Payday lending is here to stay – Sam Bowman writes for the CityAM Forum

The Adam Smith Institute’s Research Director, Sam Bowman, argued that payday lending is here to stay in the CityAM Forum debate: ‘As Wonga profits slide, will regulatory pressure squeeze payday lenders out of the market?’

Regulation is tightening, and Wonga may be losing ground, but payday lending looks here to stay.

Payday lenders perform a useful function: giving people emergency credit with few questions asked in a short space of time.

This comes with sizeable interest: a 30-day loan of £100 from Wonga costs £37.15.

But these loans are so expensive precisely because they are so easy to access. It’s good that such loans exist, but it’s also inevitable that the people who go for them will be the ones with the fewest alternative options, and hence will be the easiest to exploit.

Wonga’s unscrupulous behaviour – sending fake legal threats to customers – is being punished, and a more competitive marketplace might see rivals squeeze the firm out of business altogether.

Just so. But Wonga’s failings should not tarnish the whole industry which, in the end, is answering a very real and important demand.

Read the full debate here.

Press Release: Minimum wage increase risks jobs and does little to help working poor

Commenting on the rise to the National Minimum Wage, Research Director of the Adam Smith Institute, Sam Bowman, said:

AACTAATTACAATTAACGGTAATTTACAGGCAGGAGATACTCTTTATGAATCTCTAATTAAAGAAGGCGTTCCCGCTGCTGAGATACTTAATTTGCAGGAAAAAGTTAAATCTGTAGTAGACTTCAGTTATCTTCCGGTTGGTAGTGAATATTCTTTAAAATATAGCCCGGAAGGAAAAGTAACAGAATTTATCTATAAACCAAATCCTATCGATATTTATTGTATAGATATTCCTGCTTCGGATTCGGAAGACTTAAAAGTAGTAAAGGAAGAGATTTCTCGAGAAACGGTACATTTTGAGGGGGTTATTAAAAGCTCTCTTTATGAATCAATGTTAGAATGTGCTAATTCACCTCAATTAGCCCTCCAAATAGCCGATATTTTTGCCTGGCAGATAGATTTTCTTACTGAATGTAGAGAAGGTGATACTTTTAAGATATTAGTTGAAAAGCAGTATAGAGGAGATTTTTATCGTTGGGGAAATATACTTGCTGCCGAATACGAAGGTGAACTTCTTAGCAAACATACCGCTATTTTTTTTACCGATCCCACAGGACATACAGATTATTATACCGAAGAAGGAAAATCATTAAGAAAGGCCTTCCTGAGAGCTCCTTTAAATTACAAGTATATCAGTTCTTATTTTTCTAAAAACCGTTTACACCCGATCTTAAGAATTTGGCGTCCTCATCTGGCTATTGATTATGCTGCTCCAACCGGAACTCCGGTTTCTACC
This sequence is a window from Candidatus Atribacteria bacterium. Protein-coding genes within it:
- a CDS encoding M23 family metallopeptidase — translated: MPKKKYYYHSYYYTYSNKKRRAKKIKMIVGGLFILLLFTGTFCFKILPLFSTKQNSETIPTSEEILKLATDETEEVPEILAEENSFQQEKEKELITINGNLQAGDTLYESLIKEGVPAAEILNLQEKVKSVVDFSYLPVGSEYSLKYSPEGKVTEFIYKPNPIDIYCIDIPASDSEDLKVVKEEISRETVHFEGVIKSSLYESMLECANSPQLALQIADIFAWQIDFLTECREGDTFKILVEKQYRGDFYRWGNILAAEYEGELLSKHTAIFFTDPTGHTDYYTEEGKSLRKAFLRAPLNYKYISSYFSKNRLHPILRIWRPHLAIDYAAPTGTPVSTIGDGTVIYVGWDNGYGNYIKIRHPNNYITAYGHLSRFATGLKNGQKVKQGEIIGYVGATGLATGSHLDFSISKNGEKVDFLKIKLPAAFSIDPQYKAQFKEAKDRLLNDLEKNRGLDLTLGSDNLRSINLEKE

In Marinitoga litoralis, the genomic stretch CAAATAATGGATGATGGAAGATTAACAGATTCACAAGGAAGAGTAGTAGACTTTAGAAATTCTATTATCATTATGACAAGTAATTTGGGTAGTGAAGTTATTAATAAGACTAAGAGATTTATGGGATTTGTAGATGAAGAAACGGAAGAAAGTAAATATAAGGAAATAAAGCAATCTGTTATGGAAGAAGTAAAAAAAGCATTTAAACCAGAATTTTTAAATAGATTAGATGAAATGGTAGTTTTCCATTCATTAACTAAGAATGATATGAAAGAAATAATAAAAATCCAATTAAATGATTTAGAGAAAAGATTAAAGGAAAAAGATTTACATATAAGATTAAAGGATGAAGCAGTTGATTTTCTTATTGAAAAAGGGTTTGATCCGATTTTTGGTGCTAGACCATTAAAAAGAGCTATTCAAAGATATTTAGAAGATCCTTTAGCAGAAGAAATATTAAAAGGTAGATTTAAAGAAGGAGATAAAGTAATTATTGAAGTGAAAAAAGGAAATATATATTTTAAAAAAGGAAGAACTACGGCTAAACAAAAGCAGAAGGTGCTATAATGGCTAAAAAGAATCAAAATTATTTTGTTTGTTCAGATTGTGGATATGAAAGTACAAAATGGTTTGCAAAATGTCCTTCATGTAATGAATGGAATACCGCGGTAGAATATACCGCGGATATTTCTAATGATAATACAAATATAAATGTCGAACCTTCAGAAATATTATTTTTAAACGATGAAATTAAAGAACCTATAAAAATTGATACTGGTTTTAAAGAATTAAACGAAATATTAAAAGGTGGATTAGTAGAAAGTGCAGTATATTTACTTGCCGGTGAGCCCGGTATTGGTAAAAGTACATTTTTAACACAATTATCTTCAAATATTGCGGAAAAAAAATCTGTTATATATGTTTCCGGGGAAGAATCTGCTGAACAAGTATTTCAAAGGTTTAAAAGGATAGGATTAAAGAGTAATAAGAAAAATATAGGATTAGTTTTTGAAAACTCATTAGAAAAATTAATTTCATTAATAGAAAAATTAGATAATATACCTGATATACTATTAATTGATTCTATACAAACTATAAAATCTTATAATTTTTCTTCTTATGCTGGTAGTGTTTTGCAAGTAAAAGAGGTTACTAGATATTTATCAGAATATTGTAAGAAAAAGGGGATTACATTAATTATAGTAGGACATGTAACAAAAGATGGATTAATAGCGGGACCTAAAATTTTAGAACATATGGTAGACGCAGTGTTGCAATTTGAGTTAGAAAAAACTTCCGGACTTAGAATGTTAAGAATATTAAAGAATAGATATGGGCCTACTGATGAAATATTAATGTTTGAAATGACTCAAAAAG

Many will welcome the first real terms cash rise to the National Minimum Wage level since 2008, but there is cause for concern – and there are better ways to help the working poor. Most high-quality academic surveys of the minimum wage find that increases lead to more unemployment, and there is some evidence to suggest that the minimum wage slows the creation of new jobs too.

Wages are typically set according to worker productivity – if for whatever reason a worker cannot produce more than the new NMW rate of £6.50/hour in value, she will simply not be able to find a job. That risks depriving her of the on-the-job skills that would boost her future productivity, and indeed there is good evidence to suggest that minimum wage laws lead to decreased lifelong earnings among the most economically vulnerable groups in society.

There are better ways of improving the welfare of the working poor that would create jobs, not threaten them. Minimum wage workers still face a high tax bill, mostly thanks to National Insurance, which personal allowance threshold rises do not affect. Indeed the government could give all full time minimum wage workers a ‘living wage’ by taking them out of tax and National Insurance, without risking jobs as the NMW does.

Supply-side liberalizations like planning reform would reduce the cost of living. And direct income transfers, either through a reformed Working Tax Credit system or, better, a fully overhauled welfare system that topped up low-paid workers’ wages automatically, would be an economically sensible way of boosting the incomes of the low paid.